Canto 5 | Canto 6 | Canto 7
Canto 8 | Canto 9
Quando leggemmo il disiato riso
esser basciato da cotanto amante,
questi, che mai da me non fia diviso,
la bocca mi basciò tutto tremante.
Galeotto fu 'l libro e chi lo scrisse:
quel giorno più non vi leggemmo avante.
When we read that the yearned-for smile
was kissed by so great a lover,
he who will never be separated from me
kissed me on the mouth, all trembling.
Galeotto was the book and he who wrote
it: that day we read it no further.
Featured Dante Link:
Gustave Doré, Dante Engravings
The shades of the carnal sinners (i peccator carnali), those "who subject their reason to lust," are likened in the second circle to flocks of birds driven ceaselessly through the air by a whirlwind. Most of them are truly thoughtless and inconstant, like starlings pushed by the air di qua, di là, di giù, di sù (line 43 – here, there, down, up). Others, whose love was worthy of literary fame like Dido, Helen, Achilles, Cleopatra, Paris, and Tristan, are like cranes that fly in more orderly lines, almost above the whirlwind's force. It is from those exalted flocks that Paolo and Francesca descend, like doves called by their desire (quali colombe dal disio chiamate).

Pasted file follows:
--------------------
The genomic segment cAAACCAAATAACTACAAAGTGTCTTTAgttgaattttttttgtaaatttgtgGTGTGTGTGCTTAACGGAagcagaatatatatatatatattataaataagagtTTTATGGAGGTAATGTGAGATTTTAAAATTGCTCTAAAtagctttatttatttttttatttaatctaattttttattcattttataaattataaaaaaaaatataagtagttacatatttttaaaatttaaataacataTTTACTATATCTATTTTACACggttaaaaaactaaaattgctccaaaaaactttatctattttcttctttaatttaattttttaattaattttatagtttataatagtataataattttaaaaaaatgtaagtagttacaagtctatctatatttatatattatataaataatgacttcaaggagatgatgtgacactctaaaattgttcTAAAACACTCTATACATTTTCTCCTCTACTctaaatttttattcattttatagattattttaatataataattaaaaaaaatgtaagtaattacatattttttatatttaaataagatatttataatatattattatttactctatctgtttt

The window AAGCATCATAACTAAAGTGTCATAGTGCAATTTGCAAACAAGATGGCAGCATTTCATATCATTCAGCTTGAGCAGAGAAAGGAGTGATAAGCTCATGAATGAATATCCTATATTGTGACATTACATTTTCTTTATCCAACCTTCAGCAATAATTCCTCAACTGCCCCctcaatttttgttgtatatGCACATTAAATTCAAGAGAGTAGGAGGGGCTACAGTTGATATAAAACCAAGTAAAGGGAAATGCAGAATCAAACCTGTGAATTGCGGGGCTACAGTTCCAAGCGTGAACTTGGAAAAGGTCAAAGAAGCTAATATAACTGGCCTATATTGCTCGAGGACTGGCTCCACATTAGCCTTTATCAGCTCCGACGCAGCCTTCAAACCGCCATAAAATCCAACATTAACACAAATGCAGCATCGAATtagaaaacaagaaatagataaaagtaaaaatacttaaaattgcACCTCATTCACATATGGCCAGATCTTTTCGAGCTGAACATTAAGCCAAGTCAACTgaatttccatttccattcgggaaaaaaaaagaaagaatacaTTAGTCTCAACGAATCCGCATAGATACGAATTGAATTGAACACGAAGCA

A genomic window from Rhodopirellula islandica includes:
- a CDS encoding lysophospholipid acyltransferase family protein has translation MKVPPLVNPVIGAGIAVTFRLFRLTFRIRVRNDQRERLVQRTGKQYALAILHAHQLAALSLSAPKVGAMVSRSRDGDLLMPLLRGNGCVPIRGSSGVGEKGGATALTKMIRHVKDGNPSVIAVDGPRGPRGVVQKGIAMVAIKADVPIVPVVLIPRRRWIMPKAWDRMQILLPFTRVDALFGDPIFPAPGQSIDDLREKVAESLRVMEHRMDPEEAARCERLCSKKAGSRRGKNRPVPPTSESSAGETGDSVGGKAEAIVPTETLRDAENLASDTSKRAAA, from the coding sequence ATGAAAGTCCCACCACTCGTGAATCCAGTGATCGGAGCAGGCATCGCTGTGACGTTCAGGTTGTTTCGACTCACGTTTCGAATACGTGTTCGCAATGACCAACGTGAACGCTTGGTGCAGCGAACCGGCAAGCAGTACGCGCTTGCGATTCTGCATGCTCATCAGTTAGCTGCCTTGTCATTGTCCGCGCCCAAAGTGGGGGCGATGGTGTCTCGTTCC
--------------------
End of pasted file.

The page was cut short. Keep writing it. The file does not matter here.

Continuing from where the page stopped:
On one level Dante sympathizes with Paolo and Francesca, feeling pity so profound that he passes out ("and I fell as a dead body falls"). That they loved steadfastly in the face of social opposition and death is what made them heroes to the Romantics in the 19th century. Dante the poet, however, is as usual up to something much more complicated. On another level, this story is about the danger of bad reading, as Francesca blames the affair on the fact that they were reading an old medieval Romance, the Book of Lancelot du Lac, when they first kissed. This is a stance common to the sinners in Inferno, who are quick to blame their punishment on anything except their own sinfulness. One of the "cranes" is Semiramis, the Babylonian queen who changed her own laws so that she would not be blamed for her carnal sins, which Dante relates with the phrase che libito fé licito in sua legge, showing with a change of one letter that she made what was libidinous licit. As Francesca tells it, We were just reading one day, and the two characters kissed: we looked at each other over the book, and then sex happened.
Dante Gabriel Rossetti, Paolo and Francesca (detail)
Dante passes quickly through the sins of gluttony in the third circle (Canto 6), avarice and prodigality in the fourth (Canto 7), anger in the fifth (Canto 7), until he and Virgil arrive at the walls of Dis, the entrance into lower hell (Cantos 8 and 9). There, Virgil suffers his first failure, by which symbolically Dante seems to be showing us that the intellect, which Virgil embodies, is not enough to understand the truth of the journey. Virgil easily masters Phlegyas, the boatman who patrols the Styx (again, a figure of his own classical world). When the devils turn him away at the gate of Dis, a messenger must be sent from heaven to open the way for the travelers.
Happy Independence Day to my fellow statunitensi!